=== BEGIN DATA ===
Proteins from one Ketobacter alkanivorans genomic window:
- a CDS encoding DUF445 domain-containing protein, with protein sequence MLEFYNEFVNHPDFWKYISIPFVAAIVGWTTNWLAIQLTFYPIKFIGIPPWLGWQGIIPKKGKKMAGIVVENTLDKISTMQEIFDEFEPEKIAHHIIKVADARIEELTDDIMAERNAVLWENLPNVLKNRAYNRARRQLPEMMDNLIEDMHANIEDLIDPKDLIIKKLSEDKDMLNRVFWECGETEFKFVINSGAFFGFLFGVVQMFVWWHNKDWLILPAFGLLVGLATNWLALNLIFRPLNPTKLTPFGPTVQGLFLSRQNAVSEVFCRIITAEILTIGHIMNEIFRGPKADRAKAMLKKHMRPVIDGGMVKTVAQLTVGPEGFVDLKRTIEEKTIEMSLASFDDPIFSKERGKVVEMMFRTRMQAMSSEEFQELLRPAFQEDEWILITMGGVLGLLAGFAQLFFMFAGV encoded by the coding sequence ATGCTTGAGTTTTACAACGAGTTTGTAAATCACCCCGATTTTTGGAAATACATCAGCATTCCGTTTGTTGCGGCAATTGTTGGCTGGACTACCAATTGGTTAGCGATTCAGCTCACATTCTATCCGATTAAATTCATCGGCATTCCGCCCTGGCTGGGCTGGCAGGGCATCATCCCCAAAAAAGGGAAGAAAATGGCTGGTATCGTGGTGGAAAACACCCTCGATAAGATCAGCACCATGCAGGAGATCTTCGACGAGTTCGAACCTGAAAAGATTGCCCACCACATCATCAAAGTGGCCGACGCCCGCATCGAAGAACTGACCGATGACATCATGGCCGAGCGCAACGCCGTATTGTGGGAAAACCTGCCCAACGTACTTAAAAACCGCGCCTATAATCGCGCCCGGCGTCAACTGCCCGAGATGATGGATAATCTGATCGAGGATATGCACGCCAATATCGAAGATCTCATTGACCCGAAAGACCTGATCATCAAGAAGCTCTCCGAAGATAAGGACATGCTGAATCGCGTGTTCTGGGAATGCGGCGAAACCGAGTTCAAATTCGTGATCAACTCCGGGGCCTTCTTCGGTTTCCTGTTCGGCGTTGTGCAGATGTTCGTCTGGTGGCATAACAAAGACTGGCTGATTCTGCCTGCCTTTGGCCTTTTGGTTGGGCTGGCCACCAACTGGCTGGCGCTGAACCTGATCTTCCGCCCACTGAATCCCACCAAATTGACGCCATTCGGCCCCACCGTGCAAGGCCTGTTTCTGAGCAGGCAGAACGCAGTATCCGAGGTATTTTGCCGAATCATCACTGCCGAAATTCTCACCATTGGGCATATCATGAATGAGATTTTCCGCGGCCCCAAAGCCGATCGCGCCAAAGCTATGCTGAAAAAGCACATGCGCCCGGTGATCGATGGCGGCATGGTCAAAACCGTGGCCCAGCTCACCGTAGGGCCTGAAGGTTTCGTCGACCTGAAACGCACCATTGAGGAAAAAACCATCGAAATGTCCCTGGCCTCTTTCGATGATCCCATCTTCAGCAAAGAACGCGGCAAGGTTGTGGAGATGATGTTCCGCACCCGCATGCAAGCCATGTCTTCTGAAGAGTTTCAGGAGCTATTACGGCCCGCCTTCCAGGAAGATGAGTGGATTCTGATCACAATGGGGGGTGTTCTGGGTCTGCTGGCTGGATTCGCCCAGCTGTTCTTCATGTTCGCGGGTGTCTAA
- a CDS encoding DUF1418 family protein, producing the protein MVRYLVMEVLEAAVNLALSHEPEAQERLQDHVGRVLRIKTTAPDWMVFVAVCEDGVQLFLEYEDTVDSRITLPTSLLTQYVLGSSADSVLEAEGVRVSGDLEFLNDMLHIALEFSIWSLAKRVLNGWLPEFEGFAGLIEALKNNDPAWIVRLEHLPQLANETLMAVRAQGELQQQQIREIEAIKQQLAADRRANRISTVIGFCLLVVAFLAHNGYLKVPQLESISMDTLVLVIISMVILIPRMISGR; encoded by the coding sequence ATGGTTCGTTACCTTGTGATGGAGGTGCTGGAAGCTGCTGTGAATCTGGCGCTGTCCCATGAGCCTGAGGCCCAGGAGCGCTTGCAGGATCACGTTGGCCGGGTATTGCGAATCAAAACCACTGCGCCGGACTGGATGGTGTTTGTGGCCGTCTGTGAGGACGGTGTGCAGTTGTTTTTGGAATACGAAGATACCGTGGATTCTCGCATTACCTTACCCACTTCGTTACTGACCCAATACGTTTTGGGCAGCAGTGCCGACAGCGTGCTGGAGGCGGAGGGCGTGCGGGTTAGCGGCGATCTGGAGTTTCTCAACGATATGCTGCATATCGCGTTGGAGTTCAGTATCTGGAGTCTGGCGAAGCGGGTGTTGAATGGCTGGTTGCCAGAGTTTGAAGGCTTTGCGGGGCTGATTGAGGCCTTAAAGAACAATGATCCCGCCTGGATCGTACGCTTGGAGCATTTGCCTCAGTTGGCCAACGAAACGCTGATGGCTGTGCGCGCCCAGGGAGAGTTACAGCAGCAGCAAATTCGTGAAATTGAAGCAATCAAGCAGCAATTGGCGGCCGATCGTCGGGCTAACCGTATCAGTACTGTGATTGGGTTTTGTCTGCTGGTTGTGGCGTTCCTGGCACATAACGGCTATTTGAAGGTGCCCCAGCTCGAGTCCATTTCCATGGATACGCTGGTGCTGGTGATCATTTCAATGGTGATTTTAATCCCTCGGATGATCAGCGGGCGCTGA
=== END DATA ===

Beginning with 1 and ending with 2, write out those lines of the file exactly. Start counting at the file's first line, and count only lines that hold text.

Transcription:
Proteins from one Ketobacter alkanivorans genomic window:
- a CDS encoding DUF445 domain-containing protein, with protein sequence MLEFYNEFVNHPDFWKYISIPFVAAIVGWTTNWLAIQLTFYPIKFIGIPPWLGWQGIIPKKGKKMAGIVVENTLDKISTMQEIFDEFEPEKIAHHIIKVADARIEELTDDIMAERNAVLWENLPNVLKNRAYNRARRQLPEMMDNLIEDMHANIEDLIDPKDLIIKKLSEDKDMLNRVFWECGETEFKFVINSGAFFGFLFGVVQMFVWWHNKDWLILPAFGLLVGLATNWLALNLIFRPLNPTKLTPFGPTVQGLFLSRQNAVSEVFCRIITAEILTIGHIMNEIFRGPKADRAKAMLKKHMRPVIDGGMVKTVAQLTVGPEGFVDLKRTIEEKTIEMSLASFDDPIFSKERGKVVEMMFRTRMQAMSSEEFQELLRPAFQEDEWILITMGGVLGLLAGFAQLFFMFAGV encoded by the coding sequence ATGCTTGAGTTTTACAACGAGTTTGTAAATCACCCCGATTTTTGGAAATACATCAGCATTCCGTTTGTTGCGGCAATTGTTGGCTGGACTACCAATTGGTTAGCGATTCAGCTCACATTCTATCCGATTAAATTCATCGGCATTCCGCCCTGGCTGGGCTGGCAGGGCATCATCCCCAAAAAAGGGAAGAAAATGGCTGGTATCGTGGTGGAAAACACCCTCGATAAGATCAGCACCATGCAGGAGATCTTCGACGAGTTCGAACCTGAAAAGATTGCCCACCACATCATCAAAGTGGCCGACGCCCGCATCGAAGAACTGACCGATGACATCATGGCCGAGCGCAACGCCGTATTGTGGGAAAACCTGCCCAACGTACTTAAAAACCGCGCCTATAATCGCGCCCGGCGTCAACTGCCCGAGATGATGGATAATCTGATCGAGGATATGCACGCCAATATCGAAGATCTCATTGACCCGAAAGACCTGATCATCAAGAAGCTCTCCGAAGATAAGGACATGCTGAATCGCGTGTTCTGGGAATGCGGCGAAACCGAGTTCAAATTCGTGATCAACTCCGGGGCCTTCTTCGGTTTCCTGTTCGGCGTTGTGCAGATGTTCGTCTGGTGGCATAACAAAGACTGGCTGATTCTGCCTGCCTTTGGCCTTTTGGTTGGGCTGGCCACCAACTGGCTGGCGCTGAACCTGATCTTCCGCCCACTGAATCCCACCAAATTGACGCCATTCGGCCCCACCGTGCAAGGCCTGTTTCTGAGCAGGCAGAACGCAGTATCCGAGGTATTTTGCCGAATCATCACTGCCGAAATTCTCACCATTGGGCATATCATGAATGAGATTTTCCGCGGCCCCAAAGCCGATCGCGCCAAAGCTATGCTGAAAAAGCACATGCGCCCGGTGATCGATGGCGGCATGGTCAAAACCGTGGCCCAGCTCACCGTAGGGCCTGAAGGTTTCGTCGACCTGAAACGCACCATTGAGGAAAAAACCATCGAAATGTCCCTGGCCTCTTTCGATGATCCCATCTTCAGCAAAGAACGCGGCAAGGTTGTGGAGATGATGTTCCGCACCCGCATGCAAGCCATGTCTTCTGAAGAGTTTCAGGAGCTATTACGGCCCGCCTTCCAGGAAGATGAGTGGATTCTGATCACAATGGGGGGTGTTCTGGGTCTGCTGGCTGGATTCGCCCAGCTGTTCTTCATGTTCGCGGGTGTCTAA